Click here to view
[Figure 4]a and [Figure 4]b shows the plots of LP information while leaves of Bank A were moving and leaves of Bank B are stationary. These LPs were derived from log file [Figure 4]a record and EPID images [Figure 4]b for 1000 MU dose and 600 MU/min dose rate. There was no beam hold during irradiation of 1000 MU with 600 MU/min. It can be inferred from this figure that moving leaves with no beam hold-off can be synchronized. However, in real practice to encounter a situation without beam hold-off is rare.
|Figure 4: Plot of leaf position information (a) derived from log file record (1000 and 600 MU/min) (b) derived from electronic portal imaging device images (1000 and 600 MU/min)|
Click here to view
[Figure 5] shows the difference in LPs determined from log file record and EPID images for A Bank and B Bank for a sliding window IMRT treatment field in the form of graphics [Figure 5]a and [Figure 5]c and histogram [Figure 5]b and [Figure 5]d. [Figure 5]a and [Figure 5]c is the plot of difference in LPs with time. The color indicates the magnitudes of error in [Figure 5]a and [Figure 5]c and the frame number in [Figure 5]b and [Figure 5]d.
|Figure 5: Matrix and error histogram showing difference in leaf positions determined from log file record and electronic portal imaging device images for A Bank and B Bank for an intensity modulated radiation therapy treatment field (C-Series Machine; for (a and c) color indicate magnitude of error while for (b and d) different frame number)|
Click here to view
For sliding window IMRT, at the beginning of each treatment beam, both A Bank and B Bank of MLC leaves are positioned at extreme left edge of the beam (−y position) and almost completely closed. As soon as the beam is turned on, first A Bank leaves start to move in extreme right side (+y) direction, followed by B Bank leaves moving toward extreme right side (+y). At the end of treatment, the MLC leaves are again almost completely closed, with both A Bank and B Bank leaves positioned at the extreme right side (+y) of the field. During treatment, if any MLC leaf cannot move fast enough to be in correct position, then a beam hold-off is automatically initiated. Beam holds are recorded in the log file. It can be observed that, at beginning, error in leaves of B Bank is fewer as leaves are either stationary or moving very slow, and later (at about frame number 100), error is more as leaves start moving fast or in beam hold-off situation. Similarly, for the A Bank, error at earlier stage (at about frame number 60) is more due to reason mentioned above. On the analysis of log file data, it was observed that corresponding to these frame numbers, there was few beam hold-off flag and so frames of EPID images were missed. However, occurrence of beam hold-off was not significant. [Figure 5]b and [Figure 5]d is the error histograms of differences in LPs determined from log file record and EPID images for A Bank and B Bank, respectively, for an IMRT treatment field. It can be observed from [Figure 5] that most of the time the error in LPs is within 2 mm for A Bank and within 3 mm for B Bank, except at locations of beam hold-off. The frequency of occurrence of error of more than 2 or 3 mm is very less. On the basis of this study, we can conclude that if beam hold-off is not present during the treatment (which is not practical), method can be used for determining difference in LPs from log file record and EPID images in C-series LINAC by synchronizing the log file record with EPID images on distributing them in equal intervals. However, due to the presence of beam hold and nonavailability of time and dose stamp on the EPID images, above-discussed methods are not suitable to make a patient-specific IMRT QA tool for Varian C-series LINAC.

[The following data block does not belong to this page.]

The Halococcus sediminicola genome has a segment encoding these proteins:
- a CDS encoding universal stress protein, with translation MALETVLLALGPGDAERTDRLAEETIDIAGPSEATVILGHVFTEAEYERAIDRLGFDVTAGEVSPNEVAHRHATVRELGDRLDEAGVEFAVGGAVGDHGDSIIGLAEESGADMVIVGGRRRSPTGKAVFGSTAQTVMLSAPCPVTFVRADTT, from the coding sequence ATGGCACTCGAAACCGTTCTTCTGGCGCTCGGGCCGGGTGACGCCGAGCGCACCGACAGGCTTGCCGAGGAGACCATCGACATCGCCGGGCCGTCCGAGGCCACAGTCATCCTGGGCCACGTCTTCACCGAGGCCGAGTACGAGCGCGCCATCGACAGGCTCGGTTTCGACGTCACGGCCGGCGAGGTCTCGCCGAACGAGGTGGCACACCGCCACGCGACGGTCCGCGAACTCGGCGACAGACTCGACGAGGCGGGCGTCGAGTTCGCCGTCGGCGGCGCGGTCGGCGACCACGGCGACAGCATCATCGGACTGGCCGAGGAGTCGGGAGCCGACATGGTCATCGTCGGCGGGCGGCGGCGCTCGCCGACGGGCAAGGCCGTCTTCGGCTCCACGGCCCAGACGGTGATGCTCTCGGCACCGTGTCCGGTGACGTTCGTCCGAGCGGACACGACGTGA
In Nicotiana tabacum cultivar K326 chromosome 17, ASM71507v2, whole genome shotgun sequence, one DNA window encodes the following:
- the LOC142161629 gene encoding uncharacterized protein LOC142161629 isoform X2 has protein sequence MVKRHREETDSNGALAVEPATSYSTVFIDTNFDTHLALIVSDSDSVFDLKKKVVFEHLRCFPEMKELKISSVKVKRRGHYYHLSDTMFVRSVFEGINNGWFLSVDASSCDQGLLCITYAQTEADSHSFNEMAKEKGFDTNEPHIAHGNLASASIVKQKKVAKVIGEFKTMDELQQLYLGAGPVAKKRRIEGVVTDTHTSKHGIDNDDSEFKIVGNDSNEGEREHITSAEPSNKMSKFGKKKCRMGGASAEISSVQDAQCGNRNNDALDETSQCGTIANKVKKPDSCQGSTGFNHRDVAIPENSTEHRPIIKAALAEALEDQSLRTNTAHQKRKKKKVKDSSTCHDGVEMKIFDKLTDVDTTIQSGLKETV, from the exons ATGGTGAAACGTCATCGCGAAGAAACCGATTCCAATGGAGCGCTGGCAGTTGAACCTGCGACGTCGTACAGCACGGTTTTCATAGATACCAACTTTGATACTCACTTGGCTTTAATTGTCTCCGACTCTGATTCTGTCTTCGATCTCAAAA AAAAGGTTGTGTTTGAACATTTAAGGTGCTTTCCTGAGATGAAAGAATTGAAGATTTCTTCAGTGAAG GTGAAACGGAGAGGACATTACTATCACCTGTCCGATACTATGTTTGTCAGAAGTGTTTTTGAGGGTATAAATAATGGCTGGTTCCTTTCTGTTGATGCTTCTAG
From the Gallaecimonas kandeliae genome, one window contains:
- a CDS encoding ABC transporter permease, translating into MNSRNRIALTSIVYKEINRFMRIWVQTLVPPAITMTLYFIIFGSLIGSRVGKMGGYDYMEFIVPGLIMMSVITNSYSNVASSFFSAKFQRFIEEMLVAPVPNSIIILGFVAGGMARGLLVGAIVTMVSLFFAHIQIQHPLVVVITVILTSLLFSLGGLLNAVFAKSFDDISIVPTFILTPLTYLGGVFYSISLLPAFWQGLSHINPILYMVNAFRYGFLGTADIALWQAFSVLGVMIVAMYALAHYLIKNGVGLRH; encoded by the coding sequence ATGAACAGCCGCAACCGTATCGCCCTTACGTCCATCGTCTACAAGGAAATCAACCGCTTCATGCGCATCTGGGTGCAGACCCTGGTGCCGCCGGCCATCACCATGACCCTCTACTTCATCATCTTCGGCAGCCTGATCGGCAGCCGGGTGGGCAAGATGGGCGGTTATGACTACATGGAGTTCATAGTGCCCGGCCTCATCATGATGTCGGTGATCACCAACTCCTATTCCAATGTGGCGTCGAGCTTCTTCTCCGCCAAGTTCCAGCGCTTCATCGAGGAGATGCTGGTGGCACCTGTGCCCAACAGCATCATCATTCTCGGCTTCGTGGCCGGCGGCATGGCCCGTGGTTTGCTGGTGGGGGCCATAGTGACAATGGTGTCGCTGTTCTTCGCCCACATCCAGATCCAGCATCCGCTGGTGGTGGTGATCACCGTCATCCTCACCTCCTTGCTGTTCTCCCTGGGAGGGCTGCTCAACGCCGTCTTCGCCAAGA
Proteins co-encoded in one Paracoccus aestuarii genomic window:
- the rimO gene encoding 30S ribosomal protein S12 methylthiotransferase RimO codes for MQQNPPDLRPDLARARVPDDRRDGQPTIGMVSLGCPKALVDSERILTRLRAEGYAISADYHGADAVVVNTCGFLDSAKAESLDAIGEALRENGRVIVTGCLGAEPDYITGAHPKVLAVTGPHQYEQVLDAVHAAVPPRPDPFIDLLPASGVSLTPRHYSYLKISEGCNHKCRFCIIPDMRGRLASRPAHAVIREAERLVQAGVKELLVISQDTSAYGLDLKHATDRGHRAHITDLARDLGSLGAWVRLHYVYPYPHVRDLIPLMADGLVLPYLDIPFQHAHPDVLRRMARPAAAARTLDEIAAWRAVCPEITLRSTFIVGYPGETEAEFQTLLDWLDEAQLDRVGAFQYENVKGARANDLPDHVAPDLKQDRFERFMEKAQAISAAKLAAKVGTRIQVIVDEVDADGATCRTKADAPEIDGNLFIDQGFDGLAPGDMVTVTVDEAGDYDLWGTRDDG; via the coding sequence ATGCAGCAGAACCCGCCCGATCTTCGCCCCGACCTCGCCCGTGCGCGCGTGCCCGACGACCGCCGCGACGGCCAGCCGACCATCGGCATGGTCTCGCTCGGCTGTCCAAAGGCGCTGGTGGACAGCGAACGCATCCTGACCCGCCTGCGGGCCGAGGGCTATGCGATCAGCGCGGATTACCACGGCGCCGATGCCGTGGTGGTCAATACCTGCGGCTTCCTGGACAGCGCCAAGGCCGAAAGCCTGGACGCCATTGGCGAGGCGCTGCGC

TrueBeam linear accelerator
Differences in LPs were determined from trajectory log record and EPID images for leaves of Bank A and Bank B for stationary fields of 1 × 1, 2 × 2, 3 × 3, 4 × 4, 6 × 6, 10 × 10, 14 × 14, and 20 × 20 cm 2. It was found that the differences for stationary fields are lesser than 0.5 mm for all the field sizes. For stationary field, LP recorded in trajectory log is more reliable as leaves are stationary. The field sizes were determined precisely from EPID images for the stationary fields. This result indicates that the methodology used for detecting error in LP is satisfactory and reliable. The difference in LPs determined from trajectory log records and EPID images for leaves of Bank A and Bank B while leaves of A Bank are moving and leaves of B Bank are stationary and vice versa. It is observed that magnitudes of errors are more when speed of leaves is higher as observed in C-series LINAC. The errors in moving leaves are more than the stationary leaves but <2 mm. The larger error in moving leaves can be attributed to the synchronization error of EPID images for <20 ms and error in the log file data. It is worth mentioning that the tolerance for radiation field size for stationary field is 2 mm.
For TrueBeam LINAC, trajectory log and EPID images can be well synchronized (within error of distance traveled in <20 ms) with time stamp available in the header file of XIM images. The EPID images can be used for verification of LP during the dynamic treatment. [Figure 6] shows error histogram of differences in LPs determined from trajectory log record and EPID images for A Bank and B Bank, respectively, for a five-field IMRT case. It can be seen from this figure that the errors for all the fields are within 2 mm.